- Weak Chin: May cause the nose to appear large.
Nose Abnormalities and How To Correct Them
No two nose abnormalities are exactly alike. Much in the same vein, how nose abnormalities are treated varies based on their severity, the areas of the nose that are affected and other factors.
Here are some of the most common nose abnormalities, along with procedures designed to correct these issues.
Acute Nasal Fracture
Acute nasal fractures may cause nasal deformities or airway obstructions. They may occur due to blunt trauma to the nasal bones. Or, previous nasal surgery may lead to acute nasal fractures.
Closed reduction is one option to treat an acute nasal fracture. This involves the use of a Boies nasal elevator to restore the nasal length. To repair a septal fracture, Asch forceps or a Boies elevator may be used as well.
An asymmetric nose is used to describe all conditions that cause a deviation of the nasal pyramid from the median line. It may be genetically inherited or the result of traumatic injury to the nasal bone or cartilage. In some instances, an asymmetric nose may develop following a prior nose procedure.
An asymmetric nose appears crooked. The nasal tip is caved in, and the nasal septum also may be affected.
Surgery is commonly used to address an asymmetric nose. With surgery, an individual can correct a crooked nose or repair one side of the nose.
A bulbous tip occurs when the nasal tip is too round or too wide. It may occur due to poorly defined hypertrophic lower lateral cartilages, a round dome shape, heavy soft-tissue coverage or limited cartilage strength.
Bulbous tip rhinoplasty enables an individual to refine and reconfigure the small cartilage edges on the nasal tip. It involves the use of various suturing techniques, resulting in a natural-looking nasal tip.
A dorsal hump refers to an unwanted bump on the nasal bridge. It may be unnoticeable from a frontal view. However, some individuals want to have a dorsal hump removed for a straighter, smoother bridge as seen from a lateral perspective.
Surgery to correct a dorsal hump commonly is referred to as “reductive” rhinoplasty. It involves reducing cartilage and/or bone in the nose. As a result, a patient can use this procedure to correct a dorsal hump and reduce the size of the nose.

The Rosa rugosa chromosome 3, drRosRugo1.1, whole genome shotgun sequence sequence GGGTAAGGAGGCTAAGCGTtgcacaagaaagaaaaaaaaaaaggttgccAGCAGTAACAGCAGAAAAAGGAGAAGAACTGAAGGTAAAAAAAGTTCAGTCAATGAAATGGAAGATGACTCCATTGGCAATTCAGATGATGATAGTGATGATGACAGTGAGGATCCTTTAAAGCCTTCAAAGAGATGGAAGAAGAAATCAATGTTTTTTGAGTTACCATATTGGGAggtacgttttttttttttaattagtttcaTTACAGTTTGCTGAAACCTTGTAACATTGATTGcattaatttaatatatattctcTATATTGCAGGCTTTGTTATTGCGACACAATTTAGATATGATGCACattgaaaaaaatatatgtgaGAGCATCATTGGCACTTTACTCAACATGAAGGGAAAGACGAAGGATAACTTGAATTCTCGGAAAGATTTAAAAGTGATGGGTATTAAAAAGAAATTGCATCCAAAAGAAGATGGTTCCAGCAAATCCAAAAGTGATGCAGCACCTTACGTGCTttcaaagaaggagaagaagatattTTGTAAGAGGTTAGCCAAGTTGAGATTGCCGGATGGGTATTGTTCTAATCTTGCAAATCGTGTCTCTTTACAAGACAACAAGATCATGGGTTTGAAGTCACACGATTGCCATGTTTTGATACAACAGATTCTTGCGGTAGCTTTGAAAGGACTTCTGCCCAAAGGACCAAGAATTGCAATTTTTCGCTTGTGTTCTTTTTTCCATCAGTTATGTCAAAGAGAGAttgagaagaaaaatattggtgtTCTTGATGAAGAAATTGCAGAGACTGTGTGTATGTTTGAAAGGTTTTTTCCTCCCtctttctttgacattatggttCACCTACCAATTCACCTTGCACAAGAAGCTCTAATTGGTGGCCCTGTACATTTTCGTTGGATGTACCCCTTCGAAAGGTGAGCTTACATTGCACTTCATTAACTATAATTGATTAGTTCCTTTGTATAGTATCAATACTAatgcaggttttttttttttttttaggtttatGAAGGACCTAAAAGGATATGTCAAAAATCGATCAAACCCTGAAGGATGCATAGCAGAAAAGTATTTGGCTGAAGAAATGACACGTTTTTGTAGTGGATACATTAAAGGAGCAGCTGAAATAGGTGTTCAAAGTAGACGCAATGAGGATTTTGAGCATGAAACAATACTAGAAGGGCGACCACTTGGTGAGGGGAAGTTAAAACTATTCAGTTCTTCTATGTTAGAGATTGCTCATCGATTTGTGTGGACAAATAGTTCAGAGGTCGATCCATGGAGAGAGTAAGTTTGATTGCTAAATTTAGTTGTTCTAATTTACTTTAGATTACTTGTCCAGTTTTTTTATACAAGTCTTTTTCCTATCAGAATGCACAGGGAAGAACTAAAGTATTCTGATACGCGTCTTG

A hanging columella refers to a condition that affects the bridge of tissue that separates the nostrils at the nasal base. It occurs when the more than 4 mm of the nostril is visible as soon from a profile view. Meanwhile, a hanging columella may occur due to genetics or an overly long septum that pushes the columella downward.
Columelloplasty surgery is used to address a hanging columella. It involves adjusting a hanging columella by trimming the membranous columella and cartilaginous columella. Then, the columella is tucked inward to ensure it will no longer hang.
Common Nose Procedures
There are many different types of nose procedures. These include:
- Primary Rhinoplasty: Reshapes the nose to improve an individual’s facial appearance.
- Reconstructive Rhinoplasty: Treats skin cancer, accidents, nasal collapse or trauma to the nose.
- Revision Rhinoplasty: Restores the nasal function or corrects the results of a prior rhinoplasty.
- Osteotomy Rhinoplasty: Involves cutting excess bone to treat a nasal deformity.
- Septoplasty: Straightens and repositions the septum in the middle of the nose.
For those who want to correct nose irregularities, rhinoplasty surgery may prove to be a viable option. Rhinoplasty is safe and effective, and to date, has helped many people correct nasal irregularities.
Dr. Babak Azizzadeh of the CENTER for Advanced Facial Plastic Surgery in Los Angeles is a globally recognized facial plastic and reconstructive surgeon. He possesses dual certification in head and neck surgery and facial and plastic reconstructive surgery, and his unique expertise helps him effectively treat nose irregularities. To find out more, please contact the CENTER today at 310-657-2203 to schedule a rhinoplasty consultation with Dr. Azizzadeh.